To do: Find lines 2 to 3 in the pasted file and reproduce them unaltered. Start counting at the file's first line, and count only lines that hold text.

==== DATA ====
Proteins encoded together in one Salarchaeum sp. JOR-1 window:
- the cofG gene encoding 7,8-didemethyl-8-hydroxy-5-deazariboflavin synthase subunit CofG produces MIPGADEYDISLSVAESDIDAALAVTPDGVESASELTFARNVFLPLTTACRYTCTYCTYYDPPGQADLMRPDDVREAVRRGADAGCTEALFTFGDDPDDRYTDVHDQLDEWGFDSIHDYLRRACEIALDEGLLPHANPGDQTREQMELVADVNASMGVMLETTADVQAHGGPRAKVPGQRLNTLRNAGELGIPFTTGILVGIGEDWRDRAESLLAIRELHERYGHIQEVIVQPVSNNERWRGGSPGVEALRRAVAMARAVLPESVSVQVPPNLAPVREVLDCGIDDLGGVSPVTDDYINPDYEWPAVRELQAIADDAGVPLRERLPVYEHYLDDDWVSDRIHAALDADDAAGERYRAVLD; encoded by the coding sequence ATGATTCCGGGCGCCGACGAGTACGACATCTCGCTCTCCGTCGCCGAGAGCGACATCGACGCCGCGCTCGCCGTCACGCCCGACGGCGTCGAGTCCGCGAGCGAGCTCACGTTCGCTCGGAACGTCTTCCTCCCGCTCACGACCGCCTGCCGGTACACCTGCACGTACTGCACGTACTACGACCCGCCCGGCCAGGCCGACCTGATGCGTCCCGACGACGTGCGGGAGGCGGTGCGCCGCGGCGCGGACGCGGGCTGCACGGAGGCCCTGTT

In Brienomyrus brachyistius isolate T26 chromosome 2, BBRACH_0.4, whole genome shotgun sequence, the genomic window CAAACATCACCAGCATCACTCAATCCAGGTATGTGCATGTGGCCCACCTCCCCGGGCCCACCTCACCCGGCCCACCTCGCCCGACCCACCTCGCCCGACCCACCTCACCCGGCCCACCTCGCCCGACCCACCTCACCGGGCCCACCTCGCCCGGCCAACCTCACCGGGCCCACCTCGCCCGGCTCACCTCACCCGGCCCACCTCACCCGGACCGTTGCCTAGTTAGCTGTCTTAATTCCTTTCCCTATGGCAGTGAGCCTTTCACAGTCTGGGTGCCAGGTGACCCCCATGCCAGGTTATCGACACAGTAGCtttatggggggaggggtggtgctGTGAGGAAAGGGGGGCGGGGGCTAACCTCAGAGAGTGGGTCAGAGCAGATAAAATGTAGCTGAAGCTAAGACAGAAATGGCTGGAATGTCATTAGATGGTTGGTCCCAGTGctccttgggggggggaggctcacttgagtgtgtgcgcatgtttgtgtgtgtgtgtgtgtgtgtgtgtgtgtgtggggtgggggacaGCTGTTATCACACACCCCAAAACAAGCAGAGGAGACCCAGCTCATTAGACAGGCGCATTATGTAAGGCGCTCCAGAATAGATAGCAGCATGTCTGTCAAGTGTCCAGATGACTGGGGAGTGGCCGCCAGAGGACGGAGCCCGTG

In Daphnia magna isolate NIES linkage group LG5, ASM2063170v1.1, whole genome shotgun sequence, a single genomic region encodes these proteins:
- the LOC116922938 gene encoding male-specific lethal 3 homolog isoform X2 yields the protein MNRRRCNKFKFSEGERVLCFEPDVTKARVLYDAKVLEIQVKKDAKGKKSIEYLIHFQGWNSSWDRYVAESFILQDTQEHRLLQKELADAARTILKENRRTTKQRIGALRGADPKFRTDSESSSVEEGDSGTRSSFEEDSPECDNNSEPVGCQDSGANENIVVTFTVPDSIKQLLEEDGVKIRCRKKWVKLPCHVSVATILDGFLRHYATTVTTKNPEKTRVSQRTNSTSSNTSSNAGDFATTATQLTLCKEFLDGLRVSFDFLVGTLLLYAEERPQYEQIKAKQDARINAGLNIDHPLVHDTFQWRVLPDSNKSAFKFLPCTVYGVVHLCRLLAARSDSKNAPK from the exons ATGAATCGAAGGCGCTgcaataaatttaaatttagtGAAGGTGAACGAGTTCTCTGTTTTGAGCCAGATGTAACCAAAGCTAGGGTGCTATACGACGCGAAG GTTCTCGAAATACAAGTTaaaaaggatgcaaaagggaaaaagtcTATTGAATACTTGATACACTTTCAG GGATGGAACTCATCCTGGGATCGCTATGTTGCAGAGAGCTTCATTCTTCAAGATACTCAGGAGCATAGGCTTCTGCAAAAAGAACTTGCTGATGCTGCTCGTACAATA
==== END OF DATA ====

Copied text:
- the cofG gene encoding 7,8-didemethyl-8-hydroxy-5-deazariboflavin synthase subunit CofG produces MIPGADEYDISLSVAESDIDAALAVTPDGVESASELTFARNVFLPLTTACRYTCTYCTYYDPPGQADLMRPDDVREAVRRGADAGCTEALFTFGDDPDDRYTDVHDQLDEWGFDSIHDYLRRACEIALDEGLLPHANPGDQTREQMELVADVNASMGVMLETTADVQAHGGPRAKVPGQRLNTLRNAGELGIPFTTGILVGIGEDWRDRAESLLAIRELHERYGHIQEVIVQPVSNNERWRGGSPGVEALRRAVAMARAVLPESVSVQVPPNLAPVREVLDCGIDDLGGVSPVTDDYINPDYEWPAVRELQAIADDAGVPLRERLPVYEHYLDDDWVSDRIHAALDADDAAGERYRAVLD; encoded by the coding sequence ATGATTCCGGGCGCCGACGAGTACGACATCTCGCTCTCCGTCGCCGAGAGCGACATCGACGCCGCGCTCGCCGTCACGCCCGACGGCGTCGAGTCCGCGAGCGAGCTCACGTTCGCTCGGAACGTCTTCCTCCCGCTCACGACCGCCTGCCGGTACACCTGCACGTACTGCACGTACTACGACCCGCCCGGCCAGGCCGACCTGATGCGTCCCGACGACGTGCGGGAGGCGGTGCGCCGCGGCGCGGACGCGGGCTGCACGGAGGCCCTGTT

In Brienomyrus brachyistius isolate T26 chromosome 2, BBRACH_0.4, whole genome shotgun sequence, the genomic window CAAACATCACCAGCATCACTCAATCCAGGTATGTGCATGTGGCCCACCTCCCCGGGCCCACCTCACCCGGCCCACCTCGCCCGACCCACCTCGCCCGACCCACCTCACCCGGCCCACCTCGCCCGACCCACCTCACCGGGCCCACCTCGCCCGGCCAACCTCACCGGGCCCACCTCGCCCGGCTCACCTCACCCGGCCCACCTCACCCGGACCGTTGCCTAGTTAGCTGTCTTAATTCCTTTCCCTATGGCAGTGAGCCTTTCACAGTCTGGGTGCCAGGTGACCCCCATGCCAGGTTATCGACACAGTAGCtttatggggggaggggtggtgctGTGAGGAAAGGGGGGCGGGGGCTAACCTCAGAGAGTGGGTCAGAGCAGATAAAATGTAGCTGAAGCTAAGACAGAAATGGCTGGAATGTCATTAGATGGTTGGTCCCAGTGctccttgggggggggaggctcacttgagtgtgtgcgcatgtttgtgtgtgtgtgtgtgtgtgtgtgtgtgtgtggggtgggggacaGCTGTTATCACACACCCCAAAACAAGCAGAGGAGACCCAGCTCATTAGACAGGCGCATTATGTAAGGCGCTCCAGAATAGATAGCAGCATGTCTGTCAAGTGTCCAGATGACTGGGGAGTGGCCGCCAGAGGACGGAGCCCGTG